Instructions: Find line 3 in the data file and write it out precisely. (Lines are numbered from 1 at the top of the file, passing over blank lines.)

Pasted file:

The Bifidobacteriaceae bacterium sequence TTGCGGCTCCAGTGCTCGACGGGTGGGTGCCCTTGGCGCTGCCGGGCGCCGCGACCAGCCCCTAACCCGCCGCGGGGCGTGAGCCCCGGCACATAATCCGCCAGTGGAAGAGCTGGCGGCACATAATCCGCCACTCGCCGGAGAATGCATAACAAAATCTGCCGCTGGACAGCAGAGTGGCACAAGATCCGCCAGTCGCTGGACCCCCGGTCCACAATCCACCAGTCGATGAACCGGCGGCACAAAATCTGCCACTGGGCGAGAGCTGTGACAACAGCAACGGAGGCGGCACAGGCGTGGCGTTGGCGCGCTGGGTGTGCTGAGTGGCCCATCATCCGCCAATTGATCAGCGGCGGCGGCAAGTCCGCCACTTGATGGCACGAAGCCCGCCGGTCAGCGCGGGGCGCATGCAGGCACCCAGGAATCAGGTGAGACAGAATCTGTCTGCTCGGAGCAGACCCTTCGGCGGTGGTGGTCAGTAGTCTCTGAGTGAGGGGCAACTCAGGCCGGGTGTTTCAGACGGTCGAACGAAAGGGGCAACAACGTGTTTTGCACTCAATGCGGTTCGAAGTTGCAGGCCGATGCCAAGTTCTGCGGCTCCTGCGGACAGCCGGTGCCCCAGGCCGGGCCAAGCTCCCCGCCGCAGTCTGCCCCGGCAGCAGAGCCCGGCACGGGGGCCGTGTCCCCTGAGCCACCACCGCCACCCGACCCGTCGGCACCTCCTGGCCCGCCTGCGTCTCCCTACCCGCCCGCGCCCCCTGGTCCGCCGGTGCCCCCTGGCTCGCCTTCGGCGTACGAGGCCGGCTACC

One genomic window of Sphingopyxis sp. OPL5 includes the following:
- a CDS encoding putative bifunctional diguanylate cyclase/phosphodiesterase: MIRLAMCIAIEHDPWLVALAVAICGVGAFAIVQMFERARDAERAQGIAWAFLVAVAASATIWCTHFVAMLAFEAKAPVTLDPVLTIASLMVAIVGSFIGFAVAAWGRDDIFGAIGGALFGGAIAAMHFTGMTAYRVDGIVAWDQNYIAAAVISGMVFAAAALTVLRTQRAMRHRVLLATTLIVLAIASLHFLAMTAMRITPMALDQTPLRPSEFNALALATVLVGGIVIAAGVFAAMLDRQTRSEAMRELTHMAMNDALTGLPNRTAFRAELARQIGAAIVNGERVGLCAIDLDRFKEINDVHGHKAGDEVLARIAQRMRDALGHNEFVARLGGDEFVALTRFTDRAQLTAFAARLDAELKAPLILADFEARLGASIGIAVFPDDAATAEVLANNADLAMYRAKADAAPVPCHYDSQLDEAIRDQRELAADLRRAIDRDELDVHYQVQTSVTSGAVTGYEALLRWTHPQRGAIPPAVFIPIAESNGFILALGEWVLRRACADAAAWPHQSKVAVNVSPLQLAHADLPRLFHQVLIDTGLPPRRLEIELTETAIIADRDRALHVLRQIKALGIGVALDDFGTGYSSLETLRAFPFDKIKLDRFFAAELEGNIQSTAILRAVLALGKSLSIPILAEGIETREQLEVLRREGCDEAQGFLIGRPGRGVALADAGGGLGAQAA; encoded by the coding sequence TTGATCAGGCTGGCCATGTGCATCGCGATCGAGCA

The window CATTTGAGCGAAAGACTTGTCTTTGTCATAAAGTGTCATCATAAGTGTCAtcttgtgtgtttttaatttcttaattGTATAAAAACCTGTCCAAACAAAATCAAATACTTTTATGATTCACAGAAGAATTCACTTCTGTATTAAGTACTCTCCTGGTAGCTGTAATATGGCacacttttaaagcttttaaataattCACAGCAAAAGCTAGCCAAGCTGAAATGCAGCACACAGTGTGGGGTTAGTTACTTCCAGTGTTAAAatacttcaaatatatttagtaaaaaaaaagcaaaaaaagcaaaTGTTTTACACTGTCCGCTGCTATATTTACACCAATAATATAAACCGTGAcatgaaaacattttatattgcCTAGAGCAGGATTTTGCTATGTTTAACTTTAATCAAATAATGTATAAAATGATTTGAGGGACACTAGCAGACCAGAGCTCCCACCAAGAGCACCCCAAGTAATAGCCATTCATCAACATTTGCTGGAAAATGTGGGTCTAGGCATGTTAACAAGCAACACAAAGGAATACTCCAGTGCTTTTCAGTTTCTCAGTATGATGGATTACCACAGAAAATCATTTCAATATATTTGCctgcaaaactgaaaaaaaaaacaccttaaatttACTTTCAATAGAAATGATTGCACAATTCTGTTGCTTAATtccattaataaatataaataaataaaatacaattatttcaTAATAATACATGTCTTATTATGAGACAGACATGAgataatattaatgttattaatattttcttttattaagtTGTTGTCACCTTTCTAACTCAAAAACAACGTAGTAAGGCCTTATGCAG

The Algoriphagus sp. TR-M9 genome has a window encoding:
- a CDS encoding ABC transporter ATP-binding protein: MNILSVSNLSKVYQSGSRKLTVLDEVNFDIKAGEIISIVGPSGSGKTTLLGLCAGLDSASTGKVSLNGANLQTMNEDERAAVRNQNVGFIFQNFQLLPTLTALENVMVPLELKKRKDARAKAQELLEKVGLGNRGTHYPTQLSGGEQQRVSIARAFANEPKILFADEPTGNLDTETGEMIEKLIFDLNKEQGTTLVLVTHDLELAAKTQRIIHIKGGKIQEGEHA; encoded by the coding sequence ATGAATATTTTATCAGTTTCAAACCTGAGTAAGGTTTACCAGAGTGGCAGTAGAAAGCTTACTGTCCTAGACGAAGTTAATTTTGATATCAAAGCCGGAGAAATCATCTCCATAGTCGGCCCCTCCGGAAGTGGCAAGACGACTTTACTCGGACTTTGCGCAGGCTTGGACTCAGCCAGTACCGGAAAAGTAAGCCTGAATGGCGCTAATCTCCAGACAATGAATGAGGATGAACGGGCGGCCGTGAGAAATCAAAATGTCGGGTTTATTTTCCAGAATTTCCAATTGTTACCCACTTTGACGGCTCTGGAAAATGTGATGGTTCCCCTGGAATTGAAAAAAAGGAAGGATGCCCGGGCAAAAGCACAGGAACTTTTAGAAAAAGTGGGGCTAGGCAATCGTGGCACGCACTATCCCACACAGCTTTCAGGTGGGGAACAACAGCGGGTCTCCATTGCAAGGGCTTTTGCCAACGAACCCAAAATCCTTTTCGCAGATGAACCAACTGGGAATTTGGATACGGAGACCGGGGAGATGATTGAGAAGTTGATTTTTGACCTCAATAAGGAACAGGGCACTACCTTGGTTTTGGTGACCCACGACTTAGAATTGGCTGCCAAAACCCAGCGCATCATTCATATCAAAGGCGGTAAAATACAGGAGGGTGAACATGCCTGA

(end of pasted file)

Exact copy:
- a CDS encoding putative bifunctional diguanylate cyclase/phosphodiesterase: MIRLAMCIAIEHDPWLVALAVAICGVGAFAIVQMFERARDAERAQGIAWAFLVAVAASATIWCTHFVAMLAFEAKAPVTLDPVLTIASLMVAIVGSFIGFAVAAWGRDDIFGAIGGALFGGAIAAMHFTGMTAYRVDGIVAWDQNYIAAAVISGMVFAAAALTVLRTQRAMRHRVLLATTLIVLAIASLHFLAMTAMRITPMALDQTPLRPSEFNALALATVLVGGIVIAAGVFAAMLDRQTRSEAMRELTHMAMNDALTGLPNRTAFRAELARQIGAAIVNGERVGLCAIDLDRFKEINDVHGHKAGDEVLARIAQRMRDALGHNEFVARLGGDEFVALTRFTDRAQLTAFAARLDAELKAPLILADFEARLGASIGIAVFPDDAATAEVLANNADLAMYRAKADAAPVPCHYDSQLDEAIRDQRELAADLRRAIDRDELDVHYQVQTSVTSGAVTGYEALLRWTHPQRGAIPPAVFIPIAESNGFILALGEWVLRRACADAAAWPHQSKVAVNVSPLQLAHADLPRLFHQVLIDTGLPPRRLEIELTETAIIADRDRALHVLRQIKALGIGVALDDFGTGYSSLETLRAFPFDKIKLDRFFAAELEGNIQSTAILRAVLALGKSLSIPILAEGIETREQLEVLRREGCDEAQGFLIGRPGRGVALADAGGGLGAQAA; encoded by the coding sequence TTGATCAGGCTGGCCATGTGCATCGCGATCGAGCA